Editor’s Note: The following is a column by Doug Gaeddert, chairman of the Recreation Vehicle Industry Association (RVIA), that appeared in the Winter issue of RVIA Today.
As we kick off 2013, our industry is enjoying rising shipments and incredible reports from RV dealerships and shows throughout North America regarding attendance, sales numbers and strong interest in RV ownership. That’s great news. But, I believe this news is even more encouraging when you consider the degree of consolidation that our industry has experienced since 2008; how close we really are as an industry to “storm adjusted” shipment highs for the last 10 years; and what this might mean to us all.
To begin, let’s examine the degree of consolidation the RV industry has experienced. If we take a look back to August 2008 just prior to the economic catastrophe caused by the dramatic bursting of the “credit bubble” and then fast forward to September 2012, the shift in numbers in the manufacturing and supplier segments of the RV industry is dramatic. In just over a four-year span, the number of RV manufacturers in the U.S. has declined nearly 35% with suppliers tracking at a nearly identical pace, declining by approximately 34%.
The reasons for the reduction in the number of “players” in the market are twofold. First and foremost, many companies were casualties of the severe economic downturn. Secondly, the consolidation of the RV market has been driven by the acquisition of both operating companies that were able to stay in business as well as the purchase of assets of those companies that failed.
Based on conversations with RVDA and RV dealers, I believe there has been similar consolidation in the retail market. Even though the number of retail locations might not have declined as much, the number of ownership positions certainly has. The number of dealers either moving to a multiple location strategy, or those that had multiple locations expanding their “footprint” has been substantial and that trend is continuing.
Meanwhile, the fourth key sector of the RV market – the finance sector – is expanding, not consolidating. After bottoming out in 2008 and 2009, the number of companies participating in the wholesale and retail credit markets is on the rise. With tightened credit practices and better margin spreads, those that stayed active in the RV market are profitable, enticing new lenders to jump into the arena.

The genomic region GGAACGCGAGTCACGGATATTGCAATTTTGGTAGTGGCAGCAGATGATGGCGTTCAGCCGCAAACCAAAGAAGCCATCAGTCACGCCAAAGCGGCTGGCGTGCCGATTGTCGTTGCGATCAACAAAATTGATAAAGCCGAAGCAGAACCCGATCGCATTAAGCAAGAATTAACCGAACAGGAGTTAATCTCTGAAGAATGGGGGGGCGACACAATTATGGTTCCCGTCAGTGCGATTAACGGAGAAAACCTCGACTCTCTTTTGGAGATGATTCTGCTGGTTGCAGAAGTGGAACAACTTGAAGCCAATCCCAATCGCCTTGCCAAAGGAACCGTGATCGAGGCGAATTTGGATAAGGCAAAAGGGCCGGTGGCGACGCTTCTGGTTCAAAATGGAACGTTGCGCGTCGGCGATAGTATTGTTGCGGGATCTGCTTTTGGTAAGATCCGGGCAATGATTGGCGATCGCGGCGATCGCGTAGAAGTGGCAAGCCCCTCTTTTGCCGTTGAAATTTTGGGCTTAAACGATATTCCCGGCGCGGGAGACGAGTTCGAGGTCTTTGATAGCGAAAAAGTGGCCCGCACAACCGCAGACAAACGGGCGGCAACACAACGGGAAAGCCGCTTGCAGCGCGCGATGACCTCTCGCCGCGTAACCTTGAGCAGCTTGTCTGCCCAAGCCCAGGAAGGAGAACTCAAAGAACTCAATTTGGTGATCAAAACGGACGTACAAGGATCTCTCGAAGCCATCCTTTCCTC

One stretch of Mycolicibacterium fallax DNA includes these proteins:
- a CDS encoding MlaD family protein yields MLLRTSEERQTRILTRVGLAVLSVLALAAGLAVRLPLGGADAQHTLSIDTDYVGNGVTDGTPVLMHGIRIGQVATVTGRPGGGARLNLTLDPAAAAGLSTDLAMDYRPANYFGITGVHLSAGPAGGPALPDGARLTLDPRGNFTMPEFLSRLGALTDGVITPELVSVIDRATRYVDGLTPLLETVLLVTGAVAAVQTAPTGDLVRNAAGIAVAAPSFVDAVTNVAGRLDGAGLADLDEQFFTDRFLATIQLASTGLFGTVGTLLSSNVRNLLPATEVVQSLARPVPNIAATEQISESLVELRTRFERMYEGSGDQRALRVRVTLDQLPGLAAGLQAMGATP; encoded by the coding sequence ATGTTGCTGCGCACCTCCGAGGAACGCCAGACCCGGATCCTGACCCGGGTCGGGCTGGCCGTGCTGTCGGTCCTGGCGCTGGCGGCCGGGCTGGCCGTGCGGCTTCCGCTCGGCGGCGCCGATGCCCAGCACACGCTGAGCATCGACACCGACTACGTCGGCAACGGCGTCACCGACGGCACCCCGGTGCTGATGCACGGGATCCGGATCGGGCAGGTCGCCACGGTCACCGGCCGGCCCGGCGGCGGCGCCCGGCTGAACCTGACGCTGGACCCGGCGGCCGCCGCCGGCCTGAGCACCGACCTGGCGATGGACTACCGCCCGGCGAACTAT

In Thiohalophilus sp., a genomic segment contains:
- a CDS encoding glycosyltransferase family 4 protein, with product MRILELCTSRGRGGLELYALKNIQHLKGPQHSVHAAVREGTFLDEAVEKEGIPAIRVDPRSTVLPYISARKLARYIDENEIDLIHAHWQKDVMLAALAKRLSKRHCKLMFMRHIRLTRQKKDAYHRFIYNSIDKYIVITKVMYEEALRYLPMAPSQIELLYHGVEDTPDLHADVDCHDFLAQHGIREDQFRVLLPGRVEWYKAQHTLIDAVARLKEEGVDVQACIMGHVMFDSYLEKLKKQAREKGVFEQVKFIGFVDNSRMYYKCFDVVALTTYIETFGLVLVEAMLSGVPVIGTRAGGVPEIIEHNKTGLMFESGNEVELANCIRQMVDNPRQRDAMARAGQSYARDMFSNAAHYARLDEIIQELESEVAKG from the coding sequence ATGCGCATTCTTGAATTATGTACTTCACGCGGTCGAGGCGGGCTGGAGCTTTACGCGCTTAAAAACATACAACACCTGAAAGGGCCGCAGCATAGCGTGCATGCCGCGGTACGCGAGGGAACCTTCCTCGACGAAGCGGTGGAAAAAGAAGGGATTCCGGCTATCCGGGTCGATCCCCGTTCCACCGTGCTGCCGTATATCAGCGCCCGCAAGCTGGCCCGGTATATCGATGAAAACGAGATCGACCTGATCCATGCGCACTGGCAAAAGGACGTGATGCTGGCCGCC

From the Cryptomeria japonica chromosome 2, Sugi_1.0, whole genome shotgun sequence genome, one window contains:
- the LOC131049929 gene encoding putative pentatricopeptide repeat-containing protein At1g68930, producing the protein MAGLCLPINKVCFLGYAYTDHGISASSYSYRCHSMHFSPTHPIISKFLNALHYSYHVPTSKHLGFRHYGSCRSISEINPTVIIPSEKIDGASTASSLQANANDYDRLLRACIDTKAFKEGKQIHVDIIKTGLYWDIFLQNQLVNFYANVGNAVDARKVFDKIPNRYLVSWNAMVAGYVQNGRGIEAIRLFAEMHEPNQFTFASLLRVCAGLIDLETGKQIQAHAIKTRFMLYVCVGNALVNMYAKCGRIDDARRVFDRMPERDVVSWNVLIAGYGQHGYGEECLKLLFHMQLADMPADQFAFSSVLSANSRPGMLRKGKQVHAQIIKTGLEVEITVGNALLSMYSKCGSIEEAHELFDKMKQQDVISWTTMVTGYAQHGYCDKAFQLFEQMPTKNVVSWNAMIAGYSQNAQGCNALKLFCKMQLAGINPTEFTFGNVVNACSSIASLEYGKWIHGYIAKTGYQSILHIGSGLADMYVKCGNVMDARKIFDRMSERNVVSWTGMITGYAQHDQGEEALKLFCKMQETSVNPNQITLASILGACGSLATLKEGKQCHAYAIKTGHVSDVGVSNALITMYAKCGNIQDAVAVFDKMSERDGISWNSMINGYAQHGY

Let’s also consider the wholesale shipment numbers. When looking at RVIA’s industry shipment totals between 2003 and 2012 there is an intangible that needs to be considered. How many shipments were actually “storm- or disaster-related” over this period?
The industry recorded a high of 390,500 shipments in 2006 and a low of 165,700 in 2008. The grand total for the 10-year period was 3,002,225 units, an average of 300,225 annually.
Everyone vividly remembers hurricanes Katrina and Rita, but disaster-relief units also were shipped in 2003 and 2004 as a result of various hurricanes, tornadoes, floods and other disasters. Although impossible to pinpoint the exact number, if we use a total of relief related units over the 10-year period of 250,000, the annual “adjusted” average would be close to 275,000 and the “adjusted” peak would probably be in the low 300,000 range.
With an industry finish of 285,749 units in 2012 and a forecast in the 290,000-unit range for 2013, our industry is enjoying steady growth. My personal opinion is that the 2013 forecast is too conservative and that we’ll break the 300,000-unit mark in 2013 and challenge what would be an “adjusted” 10-year high either this year or next!
So, what does this combination of consolidation, more competitive and readily available credit, and industry shipments approaching a 10-year “adjusted” high mean to all of us? With fewer “cats to herd” (easier to agree on things!) and a “growing pie”, I believe it means that if we continue to communicate well as an industry and focus on mutual objectives that are not “competitive issues”, we can realize levels of success that our industry, consumers, dealerships, and companies have never experienced!
In business and life, the key is finding the right groove. As an industry, we seem to have found our groove after some tough years. Pete Liegl, the “Wise Man” that I’ve worked for a long time, has a great saying that he’s used with me several times over the years. It seems to apply to just about anything. “Gaeddert, old boy, there are two things that will kill a guy…greed and chickens*%#!”
I’ll close by leaving you with that “Pearl of Wisdom” to ponder as to how you can apply it to your business or life along with my continued best wishes for success in 2013 and beyond!